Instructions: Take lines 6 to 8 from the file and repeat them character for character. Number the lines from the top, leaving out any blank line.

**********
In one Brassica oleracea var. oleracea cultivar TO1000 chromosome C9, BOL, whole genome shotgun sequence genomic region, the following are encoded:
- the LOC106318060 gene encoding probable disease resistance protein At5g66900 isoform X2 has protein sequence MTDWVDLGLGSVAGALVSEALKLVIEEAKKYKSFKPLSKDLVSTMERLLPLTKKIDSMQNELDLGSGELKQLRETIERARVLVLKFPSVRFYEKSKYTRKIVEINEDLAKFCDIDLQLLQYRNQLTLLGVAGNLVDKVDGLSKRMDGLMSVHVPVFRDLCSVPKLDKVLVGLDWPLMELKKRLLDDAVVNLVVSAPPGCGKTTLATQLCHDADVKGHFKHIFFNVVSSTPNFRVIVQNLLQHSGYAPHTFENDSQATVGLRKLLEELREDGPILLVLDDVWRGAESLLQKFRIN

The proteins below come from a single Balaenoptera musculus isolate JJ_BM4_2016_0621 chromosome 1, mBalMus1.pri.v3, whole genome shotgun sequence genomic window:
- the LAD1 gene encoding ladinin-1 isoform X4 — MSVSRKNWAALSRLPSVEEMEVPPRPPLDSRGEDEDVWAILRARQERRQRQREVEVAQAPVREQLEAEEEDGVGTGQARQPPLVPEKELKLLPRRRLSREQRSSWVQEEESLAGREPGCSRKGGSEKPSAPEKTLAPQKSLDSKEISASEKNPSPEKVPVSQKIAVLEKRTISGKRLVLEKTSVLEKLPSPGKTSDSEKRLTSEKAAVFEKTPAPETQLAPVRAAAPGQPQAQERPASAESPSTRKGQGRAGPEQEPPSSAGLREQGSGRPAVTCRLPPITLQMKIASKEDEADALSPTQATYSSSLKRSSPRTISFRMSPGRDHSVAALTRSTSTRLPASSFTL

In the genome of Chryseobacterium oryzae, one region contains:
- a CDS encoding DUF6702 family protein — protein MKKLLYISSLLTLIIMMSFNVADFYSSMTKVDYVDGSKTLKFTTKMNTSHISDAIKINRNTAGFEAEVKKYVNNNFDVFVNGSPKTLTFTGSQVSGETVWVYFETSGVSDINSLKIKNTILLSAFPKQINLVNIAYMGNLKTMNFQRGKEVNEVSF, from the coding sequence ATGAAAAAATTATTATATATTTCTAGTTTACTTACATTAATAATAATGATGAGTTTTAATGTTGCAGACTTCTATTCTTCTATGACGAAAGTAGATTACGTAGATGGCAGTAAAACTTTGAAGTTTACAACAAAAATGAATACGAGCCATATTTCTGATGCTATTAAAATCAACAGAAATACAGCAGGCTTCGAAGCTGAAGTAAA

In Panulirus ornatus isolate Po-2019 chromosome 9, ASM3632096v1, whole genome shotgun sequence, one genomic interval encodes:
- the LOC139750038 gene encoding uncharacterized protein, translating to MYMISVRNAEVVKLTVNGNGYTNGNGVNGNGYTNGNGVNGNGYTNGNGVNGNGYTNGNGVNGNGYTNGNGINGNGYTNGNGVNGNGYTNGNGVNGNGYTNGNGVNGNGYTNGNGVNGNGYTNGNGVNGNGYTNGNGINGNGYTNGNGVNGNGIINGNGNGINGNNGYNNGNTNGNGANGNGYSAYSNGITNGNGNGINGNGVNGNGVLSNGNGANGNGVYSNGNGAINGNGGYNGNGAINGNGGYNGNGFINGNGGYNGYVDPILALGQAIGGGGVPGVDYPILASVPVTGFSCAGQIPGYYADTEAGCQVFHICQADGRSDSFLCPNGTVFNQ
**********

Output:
- a CDS encoding DUF6702 family protein — protein MKKLLYISSLLTLIIMMSFNVADFYSSMTKVDYVDGSKTLKFTTKMNTSHISDAIKINRNTAGFEAEVKKYVNNNFDVFVNGSPKTLTFTGSQVSGETVWVYFETSGVSDINSLKIKNTILLSAFPKQINLVNIAYMGNLKTMNFQRGKEVNEVSF, from the coding sequence ATGAAAAAATTATTATATATTTCTAGTTTACTTACATTAATAATAATGATGAGTTTTAATGTTGCAGACTTCTATTCTTCTATGACGAAAGTAGATTACGTAGATGGCAGTAAAACTTTGAAGTTTACAACAAAAATGAATACGAGCCATATTTCTGATGCTATTAAAATCAACAGAAATACAGCAGGCTTCGAAGCTGAAGTAAA

In Panulirus ornatus isolate Po-2019 chromosome 9, ASM3632096v1, whole genome shotgun sequence, one genomic interval encodes:
- the LOC139750038 gene encoding uncharacterized protein, translating to MYMISVRNAEVVKLTVNGNGYTNGNGVNGNGYTNGNGVNGNGYTNGNGVNGNGYTNGNGVNGNGYTNGNGINGNGYTNGNGVNGNGYTNGNGVNGNGYTNGNGVNGNGYTNGNGVNGNGYTNGNGVNGNGYTNGNGINGNGYTNGNGVNGNGIINGNGNGINGNNGYNNGNTNGNGANGNGYSAYSNGITNGNGNGINGNGVNGNGVLSNGNGANGNGVYSNGNGAINGNGGYNGNGAINGNGGYNGNGFINGNGGYNGYVDPILALGQAIGGGGVPGVDYPILASVPVTGFSCAGQIPGYYADTEAGCQVFHICQADGRSDSFLCPNGTVFNQ